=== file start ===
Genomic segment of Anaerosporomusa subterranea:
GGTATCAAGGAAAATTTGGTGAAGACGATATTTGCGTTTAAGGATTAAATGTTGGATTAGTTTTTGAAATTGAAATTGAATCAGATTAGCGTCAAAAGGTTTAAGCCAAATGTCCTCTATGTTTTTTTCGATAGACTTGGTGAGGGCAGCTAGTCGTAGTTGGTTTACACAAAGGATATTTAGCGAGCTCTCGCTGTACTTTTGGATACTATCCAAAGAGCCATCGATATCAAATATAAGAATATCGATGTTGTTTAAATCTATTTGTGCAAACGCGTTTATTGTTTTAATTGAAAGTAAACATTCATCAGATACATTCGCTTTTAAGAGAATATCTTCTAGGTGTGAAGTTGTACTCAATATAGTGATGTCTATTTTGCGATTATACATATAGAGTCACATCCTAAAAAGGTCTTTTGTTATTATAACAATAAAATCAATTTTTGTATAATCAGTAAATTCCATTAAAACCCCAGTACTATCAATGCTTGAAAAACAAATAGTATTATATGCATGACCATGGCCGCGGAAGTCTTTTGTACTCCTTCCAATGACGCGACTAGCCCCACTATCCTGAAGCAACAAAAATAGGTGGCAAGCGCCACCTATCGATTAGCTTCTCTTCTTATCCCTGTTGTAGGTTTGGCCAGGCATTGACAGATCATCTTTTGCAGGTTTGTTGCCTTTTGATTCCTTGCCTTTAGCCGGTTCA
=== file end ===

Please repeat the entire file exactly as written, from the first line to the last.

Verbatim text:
Genomic segment of Anaerosporomusa subterranea:
GGTATCAAGGAAAATTTGGTGAAGACGATATTTGCGTTTAAGGATTAAATGTTGGATTAGTTTTTGAAATTGAAATTGAATCAGATTAGCGTCAAAAGGTTTAAGCCAAATGTCCTCTATGTTTTTTTCGATAGACTTGGTGAGGGCAGCTAGTCGTAGTTGGTTTACACAAAGGATATTTAGCGAGCTCTCGCTGTACTTTTGGATACTATCCAAAGAGCCATCGATATCAAATATAAGAATATCGATGTTGTTTAAATCTATTTGTGCAAACGCGTTTATTGTTTTAATTGAAAGTAAACATTCATCAGATACATTCGCTTTTAAGAGAATATCTTCTAGGTGTGAAGTTGTACTCAATATAGTGATGTCTATTTTGCGATTATACATATAGAGTCACATCCTAAAAAGGTCTTTTGTTATTATAACAATAAAATCAATTTTTGTATAATCAGTAAATTCCATTAAAACCCCAGTACTATCAATGCTTGAAAAACAAATAGTATTATATGCATGACCATGGCCGCGGAAGTCTTTTGTACTCCTTCCAATGACGCGACTAGCCCCACTATCCTGAAGCAACAAAAATAGGTGGCAAGCGCCACCTATCGATTAGCTTCTCTTCTTATCCCTGTTGTAGGTTTGGCCAGGCATTGACAGATCATCTTTTGCAGGTTTGTTGCCTTTTGATTCCTTGCCTTTAGCCGGTTCA